Photo by Dave Schumaker, http://www.flickr.com/photos/rockbandit/8266391791/
Just recently, I had the privilege of being invited to my Levias family church, St. Paul Church of God in Christ, to speak on the topic of community health. I was raised in the sanctified COGIC tradition, where I learned how and was encouraged to become a public speaker. That girl sure can talk, I would hear the saints say, and felt then a sense of pride in a skill that serves me well in my work today.
While my traditional church participation has fallen off considerably as an adult for many reasons; like most African Americans, I still consider the church an important, sacred space and source of support.
It felt great to share the work of Outdoor Afro as a native daughter of the community, but it was even more energizing to exchange ideas about how people can begin to re-activate their connections to the outdoors. We talked about memory - historic traditions from the South to easy things to do today in the city, such as noticing birds, or investigating local parks, and getting to know neighbors better. The reception of this discussion was warm, punctuated by many Amens! that reinforced the fact that people are already engaged with the topic, and it led me to imagine what is possible if we deliberately included the church more in the quest to connect more people to nature in ways that mattered to them.
For many, the church is not only a place of worship, but also our town hall. There we receive the most relevant and discerning messages from the larger community. Thus, the church can be a key influencer of African American social structure and behavior.
In this work of connecting more people to nature, I find myself in many rooms, advisory meetings, and email threads with the discussion of relevancy of the outdoors for African Americans (and other less represented populations) in the center. How can we connect the outdoors to more audiences people ask. With 87% of African Americans who associate themselves with a church (Pew Center for Research), the church must play a key part in our planning and partnerships.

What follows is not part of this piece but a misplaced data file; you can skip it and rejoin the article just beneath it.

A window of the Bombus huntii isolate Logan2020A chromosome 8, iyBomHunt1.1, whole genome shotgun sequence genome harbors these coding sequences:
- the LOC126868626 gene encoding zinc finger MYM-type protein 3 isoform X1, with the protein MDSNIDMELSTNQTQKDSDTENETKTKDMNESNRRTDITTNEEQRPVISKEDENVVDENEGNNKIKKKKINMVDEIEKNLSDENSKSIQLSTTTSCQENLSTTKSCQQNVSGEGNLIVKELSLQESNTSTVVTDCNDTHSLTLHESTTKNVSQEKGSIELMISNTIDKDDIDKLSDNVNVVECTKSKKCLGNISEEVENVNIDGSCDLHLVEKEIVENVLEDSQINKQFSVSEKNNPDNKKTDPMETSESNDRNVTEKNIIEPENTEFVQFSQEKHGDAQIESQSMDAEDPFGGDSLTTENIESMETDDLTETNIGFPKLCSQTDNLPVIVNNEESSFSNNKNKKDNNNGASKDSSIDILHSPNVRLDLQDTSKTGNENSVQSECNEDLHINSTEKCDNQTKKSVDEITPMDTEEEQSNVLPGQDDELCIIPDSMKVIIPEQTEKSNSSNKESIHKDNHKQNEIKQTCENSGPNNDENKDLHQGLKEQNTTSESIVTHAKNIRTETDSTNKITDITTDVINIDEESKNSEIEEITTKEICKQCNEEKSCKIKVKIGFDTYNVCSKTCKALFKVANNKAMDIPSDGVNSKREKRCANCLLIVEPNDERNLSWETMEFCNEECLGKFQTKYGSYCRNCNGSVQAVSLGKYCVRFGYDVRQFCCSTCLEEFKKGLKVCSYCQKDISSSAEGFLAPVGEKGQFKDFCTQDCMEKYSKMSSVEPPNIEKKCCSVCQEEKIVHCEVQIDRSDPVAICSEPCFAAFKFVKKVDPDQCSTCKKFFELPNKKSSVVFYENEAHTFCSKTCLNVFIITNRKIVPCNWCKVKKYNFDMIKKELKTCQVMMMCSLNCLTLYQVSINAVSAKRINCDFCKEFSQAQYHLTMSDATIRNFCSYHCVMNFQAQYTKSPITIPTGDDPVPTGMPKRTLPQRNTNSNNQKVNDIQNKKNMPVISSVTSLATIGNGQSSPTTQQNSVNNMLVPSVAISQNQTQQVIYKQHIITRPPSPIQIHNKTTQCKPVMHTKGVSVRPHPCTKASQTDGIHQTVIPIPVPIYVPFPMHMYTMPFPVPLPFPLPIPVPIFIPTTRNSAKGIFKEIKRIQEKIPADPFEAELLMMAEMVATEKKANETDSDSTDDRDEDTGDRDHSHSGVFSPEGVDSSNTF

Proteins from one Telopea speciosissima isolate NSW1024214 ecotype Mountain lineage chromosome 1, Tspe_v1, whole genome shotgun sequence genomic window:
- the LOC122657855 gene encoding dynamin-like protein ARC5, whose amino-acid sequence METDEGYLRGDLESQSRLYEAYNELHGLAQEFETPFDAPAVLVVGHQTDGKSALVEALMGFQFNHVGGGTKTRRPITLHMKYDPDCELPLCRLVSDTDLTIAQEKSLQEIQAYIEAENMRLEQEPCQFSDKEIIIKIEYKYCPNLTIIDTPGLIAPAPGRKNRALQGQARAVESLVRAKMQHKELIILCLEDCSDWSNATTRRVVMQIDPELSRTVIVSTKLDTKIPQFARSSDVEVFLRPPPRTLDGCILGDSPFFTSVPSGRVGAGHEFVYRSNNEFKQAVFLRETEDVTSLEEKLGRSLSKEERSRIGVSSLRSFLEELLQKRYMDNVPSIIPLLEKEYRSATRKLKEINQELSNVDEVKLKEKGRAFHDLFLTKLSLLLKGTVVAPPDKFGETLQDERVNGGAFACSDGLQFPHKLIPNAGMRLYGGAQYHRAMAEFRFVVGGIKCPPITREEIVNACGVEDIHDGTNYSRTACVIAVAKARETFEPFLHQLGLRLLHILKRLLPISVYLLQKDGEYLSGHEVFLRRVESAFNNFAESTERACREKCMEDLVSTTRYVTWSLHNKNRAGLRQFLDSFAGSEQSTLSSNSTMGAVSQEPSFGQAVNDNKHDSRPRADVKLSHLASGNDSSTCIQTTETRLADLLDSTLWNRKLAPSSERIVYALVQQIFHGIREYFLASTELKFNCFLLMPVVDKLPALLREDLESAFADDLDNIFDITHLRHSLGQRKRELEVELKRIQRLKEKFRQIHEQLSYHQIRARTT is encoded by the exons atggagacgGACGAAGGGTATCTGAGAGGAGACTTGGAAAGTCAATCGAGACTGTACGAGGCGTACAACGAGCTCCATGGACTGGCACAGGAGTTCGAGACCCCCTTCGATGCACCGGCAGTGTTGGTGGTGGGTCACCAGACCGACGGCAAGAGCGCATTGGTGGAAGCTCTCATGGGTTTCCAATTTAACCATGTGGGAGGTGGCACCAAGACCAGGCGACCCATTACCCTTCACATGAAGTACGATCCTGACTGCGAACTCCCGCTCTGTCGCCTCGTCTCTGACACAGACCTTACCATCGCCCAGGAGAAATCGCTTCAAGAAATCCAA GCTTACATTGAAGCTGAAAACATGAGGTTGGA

While some mainstream environmental organizations and programs shy away from the topic of religion, other non-profits are connecting the church to environmental concerns and nature as a part of congregational values and activities - and we can learn from their success. For example, Chicago's Faith in Place, an important partner of Outdoor Afro, works across several denominations to inspire and support environmental education within the common value of stewardship. From their website:
Our mission is to help people of faith understand that issues of ecology and economy—of care for Creation—are at the forefront of social justice. At Faith in Place we believe in housing the homeless, feeding the hungry and clothing the naked. But even if we do all those things, and love our brothers and sisters with our whole heart, it will not matter if we neglect the ecological conditions of our beautiful and fragile planet.
In Oakland, California, Memorial Tabernacle Church has built a ministry dedicated to organizing activities in the community through their Health and Garden Ministries. “We focus on improving several aspects of congregant life,” says Tiffany Grant (33), who leads this effort that includes church hikes, and a productive church vegetable garden.
Most in the outdoor related fields agree that a key way to connect more people to nature starts with being relevant to the intended communities. Therefore, we are remiss if we exclude the black church from the table of discussion to support connections to the natural environment that ultimately benefit us all.
Does your church have a ministry that connects members to nature? Do you need support to make this happen? Let us know in the comments below!
Rue Mapp is the founder of Outdoor Afro, a community that reconnects African-Americans with natural spaces and one another through recreational activities such as camping, hiking, biking, fishing, gardening, skiing — and more! Outdoor Afro uses social media to create interest communities, events, and to partner with regional and national organizations that support diverse participation in the Great Outdoors.
Originally published on Outdoor Afro